exchanged our thoughts on musicians and authors. And even the greatest of all them all, the great Enlightener Voltaire, exchanged a lively correspondence with me, in which I called on him to settle his differences with Frederick and he expressed his desire for me to be instrumental in bringing about peace between France and Prussia. I allowed his tragedy Sémiramis to inspire me to write an opera, in which the rays of the enlightenment shine as brightly as in my thoroughly philosophical opera L’Huomo, which was performed in June 1754 to honour my brother’s visit to Bayreuth one year later. Renowned female figures from the ancient world, such as Semiramis and Cleopatra are the aphroditefavourite subjects of the paintings that I have collected with just as much passion as the ancient sculptures which I acquired myself on a journey to Italy. I was obliged to bequeath this part of my estate to my brother in Berlin in my last will and testament, however, meaning that they can only be admired by visitors there. I dabbled in painting, in the best sense of the word, and devoted myself to famous female figures of the ancient worlds, like Cleopatra and Lucretia, tragic victims to whom I felt I could relate.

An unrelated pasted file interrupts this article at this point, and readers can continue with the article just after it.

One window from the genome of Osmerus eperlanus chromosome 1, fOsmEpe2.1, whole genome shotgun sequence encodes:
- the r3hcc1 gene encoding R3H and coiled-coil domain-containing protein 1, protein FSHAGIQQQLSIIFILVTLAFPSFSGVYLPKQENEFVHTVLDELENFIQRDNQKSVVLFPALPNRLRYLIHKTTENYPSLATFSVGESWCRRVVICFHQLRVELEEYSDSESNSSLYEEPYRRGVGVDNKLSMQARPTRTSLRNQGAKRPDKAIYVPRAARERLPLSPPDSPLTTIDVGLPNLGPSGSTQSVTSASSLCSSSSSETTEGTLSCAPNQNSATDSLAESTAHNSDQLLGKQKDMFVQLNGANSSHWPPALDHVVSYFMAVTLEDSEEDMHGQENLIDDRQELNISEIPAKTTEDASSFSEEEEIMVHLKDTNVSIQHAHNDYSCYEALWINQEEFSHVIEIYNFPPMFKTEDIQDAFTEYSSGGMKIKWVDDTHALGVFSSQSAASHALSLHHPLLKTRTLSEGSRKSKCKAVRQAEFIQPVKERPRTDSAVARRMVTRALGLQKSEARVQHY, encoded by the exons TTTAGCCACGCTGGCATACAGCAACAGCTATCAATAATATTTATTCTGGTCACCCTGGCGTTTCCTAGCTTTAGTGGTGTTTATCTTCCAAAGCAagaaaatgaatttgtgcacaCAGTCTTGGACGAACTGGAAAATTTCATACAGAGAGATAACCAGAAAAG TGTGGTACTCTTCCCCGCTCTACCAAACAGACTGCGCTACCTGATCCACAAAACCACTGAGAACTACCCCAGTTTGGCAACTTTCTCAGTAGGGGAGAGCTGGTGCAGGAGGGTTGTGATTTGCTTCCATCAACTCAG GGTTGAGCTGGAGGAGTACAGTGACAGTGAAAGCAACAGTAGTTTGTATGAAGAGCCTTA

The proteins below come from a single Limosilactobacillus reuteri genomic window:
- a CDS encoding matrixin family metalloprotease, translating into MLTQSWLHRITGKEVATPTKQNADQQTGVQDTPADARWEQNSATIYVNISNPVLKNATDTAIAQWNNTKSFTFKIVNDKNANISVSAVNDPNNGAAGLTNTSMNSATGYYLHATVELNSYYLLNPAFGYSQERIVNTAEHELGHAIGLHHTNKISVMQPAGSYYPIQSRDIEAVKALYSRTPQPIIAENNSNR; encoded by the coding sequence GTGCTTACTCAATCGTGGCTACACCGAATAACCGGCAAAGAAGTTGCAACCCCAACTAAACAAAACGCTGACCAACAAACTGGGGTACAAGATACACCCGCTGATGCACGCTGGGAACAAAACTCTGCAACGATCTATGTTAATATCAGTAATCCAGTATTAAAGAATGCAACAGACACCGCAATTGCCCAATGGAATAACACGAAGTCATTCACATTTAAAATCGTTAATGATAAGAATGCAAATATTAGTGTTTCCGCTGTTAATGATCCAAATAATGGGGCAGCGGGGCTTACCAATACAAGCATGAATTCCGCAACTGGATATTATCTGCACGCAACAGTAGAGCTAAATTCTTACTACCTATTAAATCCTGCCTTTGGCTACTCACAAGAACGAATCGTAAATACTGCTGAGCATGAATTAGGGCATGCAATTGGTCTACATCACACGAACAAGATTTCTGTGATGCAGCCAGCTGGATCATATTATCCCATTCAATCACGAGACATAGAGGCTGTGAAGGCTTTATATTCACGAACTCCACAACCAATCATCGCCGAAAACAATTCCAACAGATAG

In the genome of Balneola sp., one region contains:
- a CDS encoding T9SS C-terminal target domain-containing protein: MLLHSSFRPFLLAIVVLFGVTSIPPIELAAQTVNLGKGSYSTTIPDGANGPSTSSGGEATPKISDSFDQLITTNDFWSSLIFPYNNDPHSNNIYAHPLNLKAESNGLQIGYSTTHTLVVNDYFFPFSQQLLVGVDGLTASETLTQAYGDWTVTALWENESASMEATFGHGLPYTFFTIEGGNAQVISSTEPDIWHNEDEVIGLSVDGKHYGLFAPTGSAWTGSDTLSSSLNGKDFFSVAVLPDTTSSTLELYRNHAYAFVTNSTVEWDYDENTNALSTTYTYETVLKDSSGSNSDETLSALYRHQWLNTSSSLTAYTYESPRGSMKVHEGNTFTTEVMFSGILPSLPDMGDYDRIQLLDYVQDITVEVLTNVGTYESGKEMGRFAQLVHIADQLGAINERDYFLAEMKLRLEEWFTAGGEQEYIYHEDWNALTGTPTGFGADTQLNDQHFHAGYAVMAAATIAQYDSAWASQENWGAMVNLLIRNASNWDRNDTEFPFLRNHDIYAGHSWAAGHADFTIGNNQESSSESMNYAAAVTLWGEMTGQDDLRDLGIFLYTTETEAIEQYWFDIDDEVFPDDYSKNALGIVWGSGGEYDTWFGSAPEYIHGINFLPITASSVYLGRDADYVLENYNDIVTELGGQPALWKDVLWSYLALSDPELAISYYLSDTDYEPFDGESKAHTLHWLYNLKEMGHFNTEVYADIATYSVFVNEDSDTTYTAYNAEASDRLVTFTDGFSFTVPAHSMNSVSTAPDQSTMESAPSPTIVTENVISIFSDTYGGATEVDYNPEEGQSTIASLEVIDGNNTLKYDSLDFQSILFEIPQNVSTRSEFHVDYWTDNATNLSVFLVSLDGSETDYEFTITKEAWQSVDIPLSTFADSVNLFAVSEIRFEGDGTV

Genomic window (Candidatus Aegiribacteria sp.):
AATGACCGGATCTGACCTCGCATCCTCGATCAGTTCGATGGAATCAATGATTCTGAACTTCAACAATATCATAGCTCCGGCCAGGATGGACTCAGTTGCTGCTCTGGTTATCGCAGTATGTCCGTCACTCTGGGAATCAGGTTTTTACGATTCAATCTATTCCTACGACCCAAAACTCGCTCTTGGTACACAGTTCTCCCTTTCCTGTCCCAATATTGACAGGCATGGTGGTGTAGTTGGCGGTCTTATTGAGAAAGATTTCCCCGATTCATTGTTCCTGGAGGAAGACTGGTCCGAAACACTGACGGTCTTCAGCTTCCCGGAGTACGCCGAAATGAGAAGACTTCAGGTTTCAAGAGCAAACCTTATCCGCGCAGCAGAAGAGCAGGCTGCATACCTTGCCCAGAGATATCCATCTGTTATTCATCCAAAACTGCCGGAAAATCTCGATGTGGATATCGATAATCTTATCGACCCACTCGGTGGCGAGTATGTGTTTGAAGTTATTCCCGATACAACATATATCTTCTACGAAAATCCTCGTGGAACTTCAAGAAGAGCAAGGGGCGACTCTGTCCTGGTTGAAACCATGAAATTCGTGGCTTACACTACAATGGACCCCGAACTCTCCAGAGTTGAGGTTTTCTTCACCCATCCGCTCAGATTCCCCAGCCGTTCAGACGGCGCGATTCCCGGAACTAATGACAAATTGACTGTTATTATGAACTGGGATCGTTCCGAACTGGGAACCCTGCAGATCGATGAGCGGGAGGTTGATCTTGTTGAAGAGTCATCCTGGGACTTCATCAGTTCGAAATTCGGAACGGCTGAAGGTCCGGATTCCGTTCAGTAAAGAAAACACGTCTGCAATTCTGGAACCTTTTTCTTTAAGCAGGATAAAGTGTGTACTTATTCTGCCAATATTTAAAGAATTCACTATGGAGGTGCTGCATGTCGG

My political ambitions

When my husband assumed rule in Bayreuth in 1735, I, as a daughter of a king, certainly did not plan to become a victim, but rather intended to take action, and share his reign – an intention which quickly escalated to our first

Friedrich der II., der Große. König von Preußen, 1712 bis 1786. Staatsporträt von A. D. Therbousch von Liszewski, 1753. Abschiedsgeschenk des Königs an seinen Minister Graf von Podewils. (Sammlungen Schloss Birken)

Frederick II., the Great. (Sammlungen Schloss Birken)

marital quarrel. This did not however deter me from intervening again, to serve my little margraviate, which

Maria-Theresia, Kaiserin von Österreich. Eigenhändiges Pastellgemälde der Markgräfin Wilhelmine. Mitte 18. Jh. Ehemals markgräfliches Jagdschloss Falkenhaube. (Sammlungen Schloss Birken)

Maria-Theresia, Drawing by Wilhelmine (Sammlungen Schloss Birken)

was positively wedged in between the great powers of Prussia, Austria and France. And thus I came to actively support my husband in his to and fro policies during the two Silesian Wars and the Seven Years’ War – often to the displeasure of my royal brother. In 1743 I made a lasting impression on educational policy by founding the University in Erlangen, found in Superville its first chancellor, and – outrageously – personally set the professors current and highly controversial philosophical and religious theses on the capacity of thinking as topics for the inaugural disputation.